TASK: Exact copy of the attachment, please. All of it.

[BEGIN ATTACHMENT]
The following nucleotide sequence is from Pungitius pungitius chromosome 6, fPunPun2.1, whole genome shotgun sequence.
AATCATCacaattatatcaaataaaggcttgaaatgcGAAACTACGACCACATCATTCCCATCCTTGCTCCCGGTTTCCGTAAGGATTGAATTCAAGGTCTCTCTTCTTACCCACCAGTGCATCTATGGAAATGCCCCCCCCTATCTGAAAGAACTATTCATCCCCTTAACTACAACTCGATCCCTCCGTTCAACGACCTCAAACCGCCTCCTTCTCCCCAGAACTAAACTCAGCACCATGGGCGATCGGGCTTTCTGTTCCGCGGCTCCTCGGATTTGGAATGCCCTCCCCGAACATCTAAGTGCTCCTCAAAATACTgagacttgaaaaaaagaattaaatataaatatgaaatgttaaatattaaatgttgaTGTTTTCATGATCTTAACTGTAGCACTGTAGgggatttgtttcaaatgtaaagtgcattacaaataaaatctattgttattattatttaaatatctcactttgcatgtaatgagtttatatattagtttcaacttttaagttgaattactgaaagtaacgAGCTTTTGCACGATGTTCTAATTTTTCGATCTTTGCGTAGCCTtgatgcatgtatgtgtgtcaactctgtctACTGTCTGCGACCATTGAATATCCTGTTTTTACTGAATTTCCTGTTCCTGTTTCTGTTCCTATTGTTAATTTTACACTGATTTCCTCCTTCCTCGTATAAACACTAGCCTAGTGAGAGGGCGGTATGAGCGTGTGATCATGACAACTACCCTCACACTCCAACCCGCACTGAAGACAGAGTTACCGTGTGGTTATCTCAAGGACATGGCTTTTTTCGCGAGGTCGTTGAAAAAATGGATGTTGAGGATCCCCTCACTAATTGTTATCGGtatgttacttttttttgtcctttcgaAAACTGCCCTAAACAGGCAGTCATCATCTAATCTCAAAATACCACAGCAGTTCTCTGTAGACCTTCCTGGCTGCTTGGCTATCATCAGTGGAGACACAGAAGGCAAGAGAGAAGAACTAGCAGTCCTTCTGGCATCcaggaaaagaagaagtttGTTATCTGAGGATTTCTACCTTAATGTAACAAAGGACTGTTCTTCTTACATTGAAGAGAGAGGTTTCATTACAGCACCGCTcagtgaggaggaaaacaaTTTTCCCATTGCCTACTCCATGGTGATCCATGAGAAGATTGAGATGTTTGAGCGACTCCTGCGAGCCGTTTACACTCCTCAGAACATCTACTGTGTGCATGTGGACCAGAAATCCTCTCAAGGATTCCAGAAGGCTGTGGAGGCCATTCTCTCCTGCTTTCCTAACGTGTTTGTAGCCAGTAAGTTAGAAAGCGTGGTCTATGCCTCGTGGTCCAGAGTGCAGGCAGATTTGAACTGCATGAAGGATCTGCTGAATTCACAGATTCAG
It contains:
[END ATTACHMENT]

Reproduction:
The following nucleotide sequence is from Pungitius pungitius chromosome 6, fPunPun2.1, whole genome shotgun sequence.
AATCATCacaattatatcaaataaaggcttgaaatgcGAAACTACGACCACATCATTCCCATCCTTGCTCCCGGTTTCCGTAAGGATTGAATTCAAGGTCTCTCTTCTTACCCACCAGTGCATCTATGGAAATGCCCCCCCCTATCTGAAAGAACTATTCATCCCCTTAACTACAACTCGATCCCTCCGTTCAACGACCTCAAACCGCCTCCTTCTCCCCAGAACTAAACTCAGCACCATGGGCGATCGGGCTTTCTGTTCCGCGGCTCCTCGGATTTGGAATGCCCTCCCCGAACATCTAAGTGCTCCTCAAAATACTgagacttgaaaaaaagaattaaatataaatatgaaatgttaaatattaaatgttgaTGTTTTCATGATCTTAACTGTAGCACTGTAGgggatttgtttcaaatgtaaagtgcattacaaataaaatctattgttattattatttaaatatctcactttgcatgtaatgagtttatatattagtttcaacttttaagttgaattactgaaagtaacgAGCTTTTGCACGATGTTCTAATTTTTCGATCTTTGCGTAGCCTtgatgcatgtatgtgtgtcaactctgtctACTGTCTGCGACCATTGAATATCCTGTTTTTACTGAATTTCCTGTTCCTGTTTCTGTTCCTATTGTTAATTTTACACTGATTTCCTCCTTCCTCGTATAAACACTAGCCTAGTGAGAGGGCGGTATGAGCGTGTGATCATGACAACTACCCTCACACTCCAACCCGCACTGAAGACAGAGTTACCGTGTGGTTATCTCAAGGACATGGCTTTTTTCGCGAGGTCGTTGAAAAAATGGATGTTGAGGATCCCCTCACTAATTGTTATCGGtatgttacttttttttgtcctttcgaAAACTGCCCTAAACAGGCAGTCATCATCTAATCTCAAAATACCACAGCAGTTCTCTGTAGACCTTCCTGGCTGCTTGGCTATCATCAGTGGAGACACAGAAGGCAAGAGAGAAGAACTAGCAGTCCTTCTGGCATCcaggaaaagaagaagtttGTTATCTGAGGATTTCTACCTTAATGTAACAAAGGACTGTTCTTCTTACATTGAAGAGAGAGGTTTCATTACAGCACCGCTcagtgaggaggaaaacaaTTTTCCCATTGCCTACTCCATGGTGATCCATGAGAAGATTGAGATGTTTGAGCGACTCCTGCGAGCCGTTTACACTCCTCAGAACATCTACTGTGTGCATGTGGACCAGAAATCCTCTCAAGGATTCCAGAAGGCTGTGGAGGCCATTCTCTCCTGCTTTCCTAACGTGTTTGTAGCCAGTAAGTTAGAAAGCGTGGTCTATGCCTCGTGGTCCAGAGTGCAGGCAGATTTGAACTGCATGAAGGATCTGCTGAATTCACAGATTCAG
It contains: